June 20, 2003
Thank you very much for your emails telling us of the Galilee friends. You have not only put a smile on my, our staff, children faces, but you have all touched their hearts and the hearts of the community around our school in a great way.
One day children come to school in their usual torn clothes, bare foot and grown for having not gotten breakfast the People in the community look at them [just like one commented) and say there is no hope of them ever coming out of this!
The day is a chilly morning, Nairobi is experiencing it's most cold seasons of the year, the temperature are at 14 c, the children are shivering a sign that the cold is reaching all over their body organs, the body warming systems are over whelmed. The day is a Monday.
Do the children know what the day has for them? No, their only hope is the break time porridge which also serves as their breakfast, the rice and beans which follow at lunch time, for some the day will be over, they will only have another meal when they come to school the next day what a fate?
At break time when the director calls out names to come to the office they still don't know what they are being called for, one by one they are handed their uniforms shoes and book bag packages, they all run out they still don't believe it, is the director serious, is it really true? Some have never had uniform from pre-school to class seven, where they are today, some have never put their foot in something called shoes the nearest they reached shoes is when the got slippers (sandals).
Every body has abandoned the porridge (breakfast) queue, songs are heard all over some are crying tears of joy, the director who is least expected to cry, tears are rolling his chicks he can not control them, he forgot to bring the cameraman, so all these cannot be capture on the photos.
Frowning faces of the morning are all gone with the dew. The faces are lighted. The community around wonders what has become of Galilee pupils. The noises are heard for over 15 minutes they cannot hold back, one by one they start coming out of their houses, they still don't understand why the children are so joyous, they move closer, before they peep in the office five girls come out, they a look at them the first. Thing in their minds, they must be children from one of the well of schools in the city, but which well off s, but which well off school has come to Galilee? The uniforms are similar to Galilee's? What is happening one child comes out of the office running in his new uniform towards his guardian, first the guardian does not recognize him, until he reaches near her, she looks at him, she is overwhelmed by joy, she kneels down and looks up in the sky, she is thanking God, she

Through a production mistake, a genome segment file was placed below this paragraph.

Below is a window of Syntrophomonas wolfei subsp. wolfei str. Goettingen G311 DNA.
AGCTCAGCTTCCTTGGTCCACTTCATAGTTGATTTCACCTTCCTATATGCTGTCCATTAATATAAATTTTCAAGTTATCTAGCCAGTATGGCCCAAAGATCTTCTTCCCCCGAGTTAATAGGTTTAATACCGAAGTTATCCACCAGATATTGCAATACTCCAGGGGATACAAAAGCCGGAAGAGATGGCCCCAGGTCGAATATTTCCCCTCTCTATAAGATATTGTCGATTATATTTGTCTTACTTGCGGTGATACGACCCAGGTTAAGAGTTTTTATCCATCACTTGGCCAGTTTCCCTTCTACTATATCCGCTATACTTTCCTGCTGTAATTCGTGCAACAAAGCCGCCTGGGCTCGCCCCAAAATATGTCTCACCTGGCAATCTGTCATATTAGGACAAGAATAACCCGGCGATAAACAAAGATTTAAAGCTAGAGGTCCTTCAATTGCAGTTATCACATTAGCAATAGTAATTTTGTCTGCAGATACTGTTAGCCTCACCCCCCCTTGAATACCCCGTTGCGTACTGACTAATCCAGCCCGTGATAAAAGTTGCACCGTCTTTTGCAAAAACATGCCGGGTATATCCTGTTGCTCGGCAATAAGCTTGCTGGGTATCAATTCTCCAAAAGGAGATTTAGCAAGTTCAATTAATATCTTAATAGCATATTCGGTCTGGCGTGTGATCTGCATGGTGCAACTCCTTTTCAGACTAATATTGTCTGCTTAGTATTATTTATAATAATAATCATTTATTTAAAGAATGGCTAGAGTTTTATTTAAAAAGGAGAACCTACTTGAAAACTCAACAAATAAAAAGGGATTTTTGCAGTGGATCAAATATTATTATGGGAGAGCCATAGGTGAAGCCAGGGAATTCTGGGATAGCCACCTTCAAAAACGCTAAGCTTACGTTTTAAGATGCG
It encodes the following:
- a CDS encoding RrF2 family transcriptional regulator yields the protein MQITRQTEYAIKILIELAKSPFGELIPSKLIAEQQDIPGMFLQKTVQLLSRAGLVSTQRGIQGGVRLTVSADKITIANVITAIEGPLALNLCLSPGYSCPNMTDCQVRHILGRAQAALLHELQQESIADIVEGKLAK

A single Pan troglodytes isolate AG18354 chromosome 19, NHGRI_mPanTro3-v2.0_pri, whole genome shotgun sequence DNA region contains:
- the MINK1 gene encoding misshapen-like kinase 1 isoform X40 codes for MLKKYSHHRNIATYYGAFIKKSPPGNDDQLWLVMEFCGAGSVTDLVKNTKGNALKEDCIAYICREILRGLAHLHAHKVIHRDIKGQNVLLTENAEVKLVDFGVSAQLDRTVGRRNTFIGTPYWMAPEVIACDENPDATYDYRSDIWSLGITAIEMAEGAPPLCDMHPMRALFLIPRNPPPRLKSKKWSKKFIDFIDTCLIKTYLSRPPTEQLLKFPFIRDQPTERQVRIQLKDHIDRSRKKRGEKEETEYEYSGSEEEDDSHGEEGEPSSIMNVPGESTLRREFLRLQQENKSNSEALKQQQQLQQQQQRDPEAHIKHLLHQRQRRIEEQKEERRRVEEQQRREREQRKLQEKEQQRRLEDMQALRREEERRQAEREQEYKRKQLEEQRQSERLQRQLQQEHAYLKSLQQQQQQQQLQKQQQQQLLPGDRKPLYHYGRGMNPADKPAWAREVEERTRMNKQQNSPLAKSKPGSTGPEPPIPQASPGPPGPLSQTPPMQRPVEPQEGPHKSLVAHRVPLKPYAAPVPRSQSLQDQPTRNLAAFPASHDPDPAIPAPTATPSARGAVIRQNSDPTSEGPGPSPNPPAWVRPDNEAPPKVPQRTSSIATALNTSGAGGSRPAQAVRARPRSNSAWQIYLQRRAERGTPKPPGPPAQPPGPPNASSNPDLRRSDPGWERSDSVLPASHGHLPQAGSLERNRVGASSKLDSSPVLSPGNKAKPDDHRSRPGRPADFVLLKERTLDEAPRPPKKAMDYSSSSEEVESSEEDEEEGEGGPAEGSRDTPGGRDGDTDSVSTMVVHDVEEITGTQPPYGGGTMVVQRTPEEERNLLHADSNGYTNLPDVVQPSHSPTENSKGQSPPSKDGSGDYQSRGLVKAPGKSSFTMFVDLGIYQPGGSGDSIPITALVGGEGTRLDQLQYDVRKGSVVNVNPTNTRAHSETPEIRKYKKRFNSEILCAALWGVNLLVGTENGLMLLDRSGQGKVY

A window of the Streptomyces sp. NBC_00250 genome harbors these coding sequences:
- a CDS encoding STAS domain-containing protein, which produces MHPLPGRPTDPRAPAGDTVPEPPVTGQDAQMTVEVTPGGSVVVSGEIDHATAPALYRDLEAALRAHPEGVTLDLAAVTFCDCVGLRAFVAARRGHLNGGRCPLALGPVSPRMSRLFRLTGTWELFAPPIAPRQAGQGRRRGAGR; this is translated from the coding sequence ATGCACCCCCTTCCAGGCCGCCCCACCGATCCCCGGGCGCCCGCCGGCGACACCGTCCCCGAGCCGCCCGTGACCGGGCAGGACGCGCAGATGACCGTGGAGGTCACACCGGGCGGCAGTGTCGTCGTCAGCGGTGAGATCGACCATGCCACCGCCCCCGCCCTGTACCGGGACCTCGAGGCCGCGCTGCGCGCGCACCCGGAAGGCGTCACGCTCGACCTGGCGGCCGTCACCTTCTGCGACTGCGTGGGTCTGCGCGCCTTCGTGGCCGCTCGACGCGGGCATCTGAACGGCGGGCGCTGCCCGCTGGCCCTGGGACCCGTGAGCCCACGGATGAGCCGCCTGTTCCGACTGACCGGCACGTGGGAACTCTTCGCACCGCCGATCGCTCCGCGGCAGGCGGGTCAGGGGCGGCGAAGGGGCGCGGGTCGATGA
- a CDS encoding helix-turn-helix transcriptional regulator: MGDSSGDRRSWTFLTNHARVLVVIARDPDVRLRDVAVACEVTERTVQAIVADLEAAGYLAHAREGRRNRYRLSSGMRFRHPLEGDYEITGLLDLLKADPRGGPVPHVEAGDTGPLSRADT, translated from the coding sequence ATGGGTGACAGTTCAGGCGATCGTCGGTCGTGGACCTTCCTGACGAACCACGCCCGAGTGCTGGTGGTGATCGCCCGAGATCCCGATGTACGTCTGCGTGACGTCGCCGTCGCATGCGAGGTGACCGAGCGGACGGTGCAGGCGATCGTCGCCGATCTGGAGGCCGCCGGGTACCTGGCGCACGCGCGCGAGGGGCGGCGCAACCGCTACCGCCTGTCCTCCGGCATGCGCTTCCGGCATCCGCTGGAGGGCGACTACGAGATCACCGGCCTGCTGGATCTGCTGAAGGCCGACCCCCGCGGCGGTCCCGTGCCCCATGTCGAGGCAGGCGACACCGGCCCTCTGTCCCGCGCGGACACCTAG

never expected the day to be that good so did every body (children and staff). The director new these are only uniform, they are going to make children look beautiful and for the first time they are going to look like school children least did he (I) know the joy that will come with it.
The people from the community go home happy and full of hope the sad day becomes the happiest day in the history of Galilee. Everybody is happy for the rest of the day and looks forward to one day meeting these great friends.
I'm still regretting why I didn't bring the cameraman before hand otherwise it was my happiest day in my work. Whenever I look at the children, I feel satisfied at least the new day has come, the light in the tunnel is getting brighter and brighter. May God bless all of you who took part in this act that made all of us happy and may he bring more friends through you with the same heart this was a great experience.